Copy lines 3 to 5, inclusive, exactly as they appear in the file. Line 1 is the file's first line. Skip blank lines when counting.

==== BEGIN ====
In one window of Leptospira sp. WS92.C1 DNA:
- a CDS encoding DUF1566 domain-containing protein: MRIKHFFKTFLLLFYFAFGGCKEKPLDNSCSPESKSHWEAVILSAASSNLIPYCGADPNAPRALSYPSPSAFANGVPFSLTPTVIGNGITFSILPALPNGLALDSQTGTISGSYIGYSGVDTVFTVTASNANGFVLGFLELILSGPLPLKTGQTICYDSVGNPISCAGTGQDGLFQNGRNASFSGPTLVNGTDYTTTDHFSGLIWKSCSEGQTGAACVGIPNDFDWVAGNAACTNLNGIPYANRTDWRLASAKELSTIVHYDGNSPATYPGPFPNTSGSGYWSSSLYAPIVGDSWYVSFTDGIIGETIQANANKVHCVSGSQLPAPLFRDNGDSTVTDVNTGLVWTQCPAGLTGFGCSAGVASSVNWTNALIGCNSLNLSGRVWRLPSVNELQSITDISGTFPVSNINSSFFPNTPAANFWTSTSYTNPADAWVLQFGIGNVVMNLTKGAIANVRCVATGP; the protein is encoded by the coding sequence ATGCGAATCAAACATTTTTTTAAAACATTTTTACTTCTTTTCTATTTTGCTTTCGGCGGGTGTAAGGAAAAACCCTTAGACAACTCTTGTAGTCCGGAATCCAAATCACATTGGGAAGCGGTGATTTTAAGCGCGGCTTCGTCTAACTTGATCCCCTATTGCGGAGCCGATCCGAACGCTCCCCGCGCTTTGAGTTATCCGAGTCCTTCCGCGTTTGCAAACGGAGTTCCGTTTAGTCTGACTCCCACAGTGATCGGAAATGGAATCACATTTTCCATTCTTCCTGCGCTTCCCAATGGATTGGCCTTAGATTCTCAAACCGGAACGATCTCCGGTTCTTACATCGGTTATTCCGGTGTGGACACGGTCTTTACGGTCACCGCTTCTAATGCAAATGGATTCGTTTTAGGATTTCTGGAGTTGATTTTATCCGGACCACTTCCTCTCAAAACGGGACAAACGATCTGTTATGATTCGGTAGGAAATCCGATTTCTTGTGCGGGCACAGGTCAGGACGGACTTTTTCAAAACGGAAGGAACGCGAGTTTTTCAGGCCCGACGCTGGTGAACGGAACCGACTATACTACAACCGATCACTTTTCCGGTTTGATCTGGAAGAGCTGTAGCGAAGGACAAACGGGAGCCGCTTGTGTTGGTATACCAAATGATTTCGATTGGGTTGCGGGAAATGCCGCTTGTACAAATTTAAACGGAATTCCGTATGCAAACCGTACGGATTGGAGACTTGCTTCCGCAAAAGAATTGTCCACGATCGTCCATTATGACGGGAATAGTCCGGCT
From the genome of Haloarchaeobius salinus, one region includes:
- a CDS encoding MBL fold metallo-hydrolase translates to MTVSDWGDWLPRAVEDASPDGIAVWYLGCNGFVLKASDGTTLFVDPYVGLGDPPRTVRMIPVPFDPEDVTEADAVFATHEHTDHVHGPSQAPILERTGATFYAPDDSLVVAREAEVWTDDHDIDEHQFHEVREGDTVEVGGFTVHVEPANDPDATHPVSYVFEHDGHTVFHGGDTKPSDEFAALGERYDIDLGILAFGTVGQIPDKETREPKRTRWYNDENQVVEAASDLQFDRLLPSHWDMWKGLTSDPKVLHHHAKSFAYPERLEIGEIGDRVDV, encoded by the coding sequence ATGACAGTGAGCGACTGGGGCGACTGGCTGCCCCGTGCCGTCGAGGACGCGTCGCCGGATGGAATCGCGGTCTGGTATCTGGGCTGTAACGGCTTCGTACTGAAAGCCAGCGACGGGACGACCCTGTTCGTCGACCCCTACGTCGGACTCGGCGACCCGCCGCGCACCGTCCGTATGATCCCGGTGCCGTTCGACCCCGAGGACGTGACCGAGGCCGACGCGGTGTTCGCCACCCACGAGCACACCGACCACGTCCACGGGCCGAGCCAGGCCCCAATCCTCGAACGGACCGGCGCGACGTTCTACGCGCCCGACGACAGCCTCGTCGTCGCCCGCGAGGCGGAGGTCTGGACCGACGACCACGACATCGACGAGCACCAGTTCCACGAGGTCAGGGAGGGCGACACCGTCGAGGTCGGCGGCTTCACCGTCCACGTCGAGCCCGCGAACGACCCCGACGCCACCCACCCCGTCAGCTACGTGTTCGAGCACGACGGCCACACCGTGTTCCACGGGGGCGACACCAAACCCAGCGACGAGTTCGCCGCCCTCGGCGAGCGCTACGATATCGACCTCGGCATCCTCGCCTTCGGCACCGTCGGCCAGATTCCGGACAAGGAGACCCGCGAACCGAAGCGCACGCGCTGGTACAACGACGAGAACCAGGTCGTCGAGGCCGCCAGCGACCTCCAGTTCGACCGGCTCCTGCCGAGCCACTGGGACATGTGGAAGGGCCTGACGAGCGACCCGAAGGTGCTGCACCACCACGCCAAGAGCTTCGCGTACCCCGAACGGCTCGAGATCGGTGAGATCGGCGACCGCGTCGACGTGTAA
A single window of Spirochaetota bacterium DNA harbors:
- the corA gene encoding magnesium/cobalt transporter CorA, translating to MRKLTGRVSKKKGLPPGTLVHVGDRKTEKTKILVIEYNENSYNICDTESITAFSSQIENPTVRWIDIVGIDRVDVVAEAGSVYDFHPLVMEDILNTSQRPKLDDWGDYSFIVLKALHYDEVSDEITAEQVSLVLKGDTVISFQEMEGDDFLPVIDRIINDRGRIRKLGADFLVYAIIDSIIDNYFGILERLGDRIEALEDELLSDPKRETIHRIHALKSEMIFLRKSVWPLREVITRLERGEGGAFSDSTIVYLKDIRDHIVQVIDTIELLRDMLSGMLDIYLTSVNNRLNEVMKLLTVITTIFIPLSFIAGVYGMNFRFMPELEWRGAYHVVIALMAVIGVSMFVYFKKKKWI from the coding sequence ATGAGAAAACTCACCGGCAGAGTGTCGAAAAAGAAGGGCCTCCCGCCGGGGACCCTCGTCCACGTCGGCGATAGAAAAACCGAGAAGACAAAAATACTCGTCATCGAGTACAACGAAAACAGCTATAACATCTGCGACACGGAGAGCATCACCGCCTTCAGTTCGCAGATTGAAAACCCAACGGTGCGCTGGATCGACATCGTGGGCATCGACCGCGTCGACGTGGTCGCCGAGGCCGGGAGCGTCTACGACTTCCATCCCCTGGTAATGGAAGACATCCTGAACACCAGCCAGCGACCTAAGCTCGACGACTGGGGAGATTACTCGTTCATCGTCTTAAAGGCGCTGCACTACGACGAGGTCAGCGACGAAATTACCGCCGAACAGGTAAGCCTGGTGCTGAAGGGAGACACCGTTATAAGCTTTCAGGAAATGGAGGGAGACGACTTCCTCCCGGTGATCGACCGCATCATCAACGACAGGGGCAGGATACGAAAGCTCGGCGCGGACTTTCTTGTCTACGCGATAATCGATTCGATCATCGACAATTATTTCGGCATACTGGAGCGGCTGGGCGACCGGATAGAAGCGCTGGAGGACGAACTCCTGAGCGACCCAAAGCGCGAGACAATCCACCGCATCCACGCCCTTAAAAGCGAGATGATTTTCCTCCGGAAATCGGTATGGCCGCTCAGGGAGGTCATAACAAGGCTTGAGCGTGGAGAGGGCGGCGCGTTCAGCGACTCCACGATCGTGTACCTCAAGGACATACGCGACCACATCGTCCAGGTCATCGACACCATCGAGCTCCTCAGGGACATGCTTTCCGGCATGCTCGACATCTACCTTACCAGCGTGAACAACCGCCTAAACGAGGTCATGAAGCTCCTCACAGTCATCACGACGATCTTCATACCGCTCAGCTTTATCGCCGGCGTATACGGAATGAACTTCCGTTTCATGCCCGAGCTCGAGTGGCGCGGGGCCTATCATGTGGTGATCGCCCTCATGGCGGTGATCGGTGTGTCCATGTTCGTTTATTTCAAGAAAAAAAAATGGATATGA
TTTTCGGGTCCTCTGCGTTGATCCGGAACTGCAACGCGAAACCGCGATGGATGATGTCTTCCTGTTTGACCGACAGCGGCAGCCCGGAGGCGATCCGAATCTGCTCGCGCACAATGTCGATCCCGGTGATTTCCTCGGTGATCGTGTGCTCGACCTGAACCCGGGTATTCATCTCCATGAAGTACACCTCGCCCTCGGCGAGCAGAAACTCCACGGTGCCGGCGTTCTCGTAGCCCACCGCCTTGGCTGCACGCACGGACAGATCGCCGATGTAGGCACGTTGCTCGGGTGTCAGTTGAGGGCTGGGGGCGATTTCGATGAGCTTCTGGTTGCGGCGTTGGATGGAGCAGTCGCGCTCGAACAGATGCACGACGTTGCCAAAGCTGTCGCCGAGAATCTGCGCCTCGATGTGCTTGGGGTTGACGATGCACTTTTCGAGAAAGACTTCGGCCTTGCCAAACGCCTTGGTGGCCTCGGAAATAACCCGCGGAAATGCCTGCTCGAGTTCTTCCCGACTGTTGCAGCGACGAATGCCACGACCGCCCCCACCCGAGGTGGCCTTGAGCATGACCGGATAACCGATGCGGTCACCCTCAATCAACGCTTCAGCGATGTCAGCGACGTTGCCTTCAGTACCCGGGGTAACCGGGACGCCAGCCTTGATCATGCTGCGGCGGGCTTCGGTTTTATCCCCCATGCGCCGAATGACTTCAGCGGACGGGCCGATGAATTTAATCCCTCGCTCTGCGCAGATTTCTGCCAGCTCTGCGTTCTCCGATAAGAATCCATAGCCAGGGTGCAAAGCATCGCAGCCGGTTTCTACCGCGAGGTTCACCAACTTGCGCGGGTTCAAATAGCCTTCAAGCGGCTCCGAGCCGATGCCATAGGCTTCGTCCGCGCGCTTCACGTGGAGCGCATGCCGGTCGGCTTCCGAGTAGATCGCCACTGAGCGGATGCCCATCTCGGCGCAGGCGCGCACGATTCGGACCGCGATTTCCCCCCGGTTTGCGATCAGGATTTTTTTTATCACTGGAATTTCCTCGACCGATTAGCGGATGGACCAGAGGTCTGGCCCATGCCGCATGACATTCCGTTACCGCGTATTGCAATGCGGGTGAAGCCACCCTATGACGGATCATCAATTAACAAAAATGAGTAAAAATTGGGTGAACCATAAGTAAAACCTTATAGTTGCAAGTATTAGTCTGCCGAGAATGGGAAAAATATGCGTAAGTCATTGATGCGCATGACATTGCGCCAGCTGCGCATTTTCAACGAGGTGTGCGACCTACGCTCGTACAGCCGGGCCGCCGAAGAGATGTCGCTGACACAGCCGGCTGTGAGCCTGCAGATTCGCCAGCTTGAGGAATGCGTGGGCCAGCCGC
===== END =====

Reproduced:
From the genome of Haloarchaeobius salinus, one region includes:
- a CDS encoding MBL fold metallo-hydrolase translates to MTVSDWGDWLPRAVEDASPDGIAVWYLGCNGFVLKASDGTTLFVDPYVGLGDPPRTVRMIPVPFDPEDVTEADAVFATHEHTDHVHGPSQAPILERTGATFYAPDDSLVVAREAEVWTDDHDIDEHQFHEVREGDTVEVGGFTVHVEPANDPDATHPVSYVFEHDGHTVFHGGDTKPSDEFAALGERYDIDLGILAFGTVGQIPDKETREPKRTRWYNDENQVVEAASDLQFDRLLPSHWDMWKGLTSDPKVLHHHAKSFAYPERLEIGEIGDRVDV, encoded by the coding sequence ATGACAGTGAGCGACTGGGGCGACTGGCTGCCCCGTGCCGTCGAGGACGCGTCGCCGGATGGAATCGCGGTCTGGTATCTGGGCTGTAACGGCTTCGTACTGAAAGCCAGCGACGGGACGACCCTGTTCGTCGACCCCTACGTCGGACTCGGCGACCCGCCGCGCACCGTCCGTATGATCCCGGTGCCGTTCGACCCCGAGGACGTGACCGAGGCCGACGCGGTGTTCGCCACCCACGAGCACACCGACCACGTCCACGGGCCGAGCCAGGCCCCAATCCTCGAACGGACCGGCGCGACGTTCTACGCGCCCGACGACAGCCTCGTCGTCGCCCGCGAGGCGGAGGTCTGGACCGACGACCACGACATCGACGAGCACCAGTTCCACGAGGTCAGGGAGGGCGACACCGTCGAGGTCGGCGGCTTCACCGTCCACGTCGAGCCCGCGAACGACCCCGACGCCACCCACCCCGTCAGCTACGTGTTCGAGCACGACGGCCACACCGTGTTCCACGGGGGCGACACCAAACCCAGCGACGAGTTCGCCGCCCTCGGCGAGCGCTACGATATCGACCTCGGCATCCTCGCCTTCGGCACCGTCGGCCAGATTCCGGACAAGGAGACCCGCGAACCGAAGCGCACGCGCTGGTACAACGACGAGAACCAGGTCGTCGAGGCCGCCAGCGACCTCCAGTTCGACCGGCTCCTGCCGAGCCACTGGGACATGTGGAAGGGCCTGACGAGCGACCCGAAGGTGCTGCACCACCACGCCAAGAGCTTCGCGTACCCCGAACGGCTCGAGATCGGTGAGATCGGCGACCGCGTCGACGTGTAA
A single window of Spirochaetota bacterium DNA harbors: